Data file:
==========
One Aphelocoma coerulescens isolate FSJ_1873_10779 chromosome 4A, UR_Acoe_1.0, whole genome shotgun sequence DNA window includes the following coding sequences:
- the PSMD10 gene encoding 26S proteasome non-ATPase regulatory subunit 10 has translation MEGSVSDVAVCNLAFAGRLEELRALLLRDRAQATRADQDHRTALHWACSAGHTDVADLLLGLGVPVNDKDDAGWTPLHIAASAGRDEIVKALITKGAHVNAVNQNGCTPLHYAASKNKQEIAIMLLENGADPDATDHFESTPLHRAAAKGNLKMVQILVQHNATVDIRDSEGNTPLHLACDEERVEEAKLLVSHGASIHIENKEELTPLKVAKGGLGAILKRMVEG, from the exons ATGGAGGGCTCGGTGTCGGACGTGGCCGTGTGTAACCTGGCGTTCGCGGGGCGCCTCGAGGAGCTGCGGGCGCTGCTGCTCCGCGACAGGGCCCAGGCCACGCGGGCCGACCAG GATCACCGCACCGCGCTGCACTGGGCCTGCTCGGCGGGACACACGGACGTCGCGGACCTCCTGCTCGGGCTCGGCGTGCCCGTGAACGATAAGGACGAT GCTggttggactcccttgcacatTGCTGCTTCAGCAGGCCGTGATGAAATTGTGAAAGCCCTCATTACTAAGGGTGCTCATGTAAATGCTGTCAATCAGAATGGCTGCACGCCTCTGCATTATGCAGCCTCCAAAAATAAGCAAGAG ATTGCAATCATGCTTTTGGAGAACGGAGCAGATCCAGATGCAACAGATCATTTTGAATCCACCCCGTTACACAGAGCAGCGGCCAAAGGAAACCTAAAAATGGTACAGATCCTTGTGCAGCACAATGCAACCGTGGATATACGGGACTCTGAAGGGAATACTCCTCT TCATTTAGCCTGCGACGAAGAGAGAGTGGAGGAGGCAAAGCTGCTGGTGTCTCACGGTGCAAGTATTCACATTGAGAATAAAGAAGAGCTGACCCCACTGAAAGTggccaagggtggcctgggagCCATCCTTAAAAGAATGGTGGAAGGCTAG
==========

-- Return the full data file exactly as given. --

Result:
One Aphelocoma coerulescens isolate FSJ_1873_10779 chromosome 4A, UR_Acoe_1.0, whole genome shotgun sequence DNA window includes the following coding sequences:
- the PSMD10 gene encoding 26S proteasome non-ATPase regulatory subunit 10 has translation MEGSVSDVAVCNLAFAGRLEELRALLLRDRAQATRADQDHRTALHWACSAGHTDVADLLLGLGVPVNDKDDAGWTPLHIAASAGRDEIVKALITKGAHVNAVNQNGCTPLHYAASKNKQEIAIMLLENGADPDATDHFESTPLHRAAAKGNLKMVQILVQHNATVDIRDSEGNTPLHLACDEERVEEAKLLVSHGASIHIENKEELTPLKVAKGGLGAILKRMVEG, from the exons ATGGAGGGCTCGGTGTCGGACGTGGCCGTGTGTAACCTGGCGTTCGCGGGGCGCCTCGAGGAGCTGCGGGCGCTGCTGCTCCGCGACAGGGCCCAGGCCACGCGGGCCGACCAG GATCACCGCACCGCGCTGCACTGGGCCTGCTCGGCGGGACACACGGACGTCGCGGACCTCCTGCTCGGGCTCGGCGTGCCCGTGAACGATAAGGACGAT GCTggttggactcccttgcacatTGCTGCTTCAGCAGGCCGTGATGAAATTGTGAAAGCCCTCATTACTAAGGGTGCTCATGTAAATGCTGTCAATCAGAATGGCTGCACGCCTCTGCATTATGCAGCCTCCAAAAATAAGCAAGAG ATTGCAATCATGCTTTTGGAGAACGGAGCAGATCCAGATGCAACAGATCATTTTGAATCCACCCCGTTACACAGAGCAGCGGCCAAAGGAAACCTAAAAATGGTACAGATCCTTGTGCAGCACAATGCAACCGTGGATATACGGGACTCTGAAGGGAATACTCCTCT TCATTTAGCCTGCGACGAAGAGAGAGTGGAGGAGGCAAAGCTGCTGGTGTCTCACGGTGCAAGTATTCACATTGAGAATAAAGAAGAGCTGACCCCACTGAAAGTggccaagggtggcctgggagCCATCCTTAAAAGAATGGTGGAAGGCTAG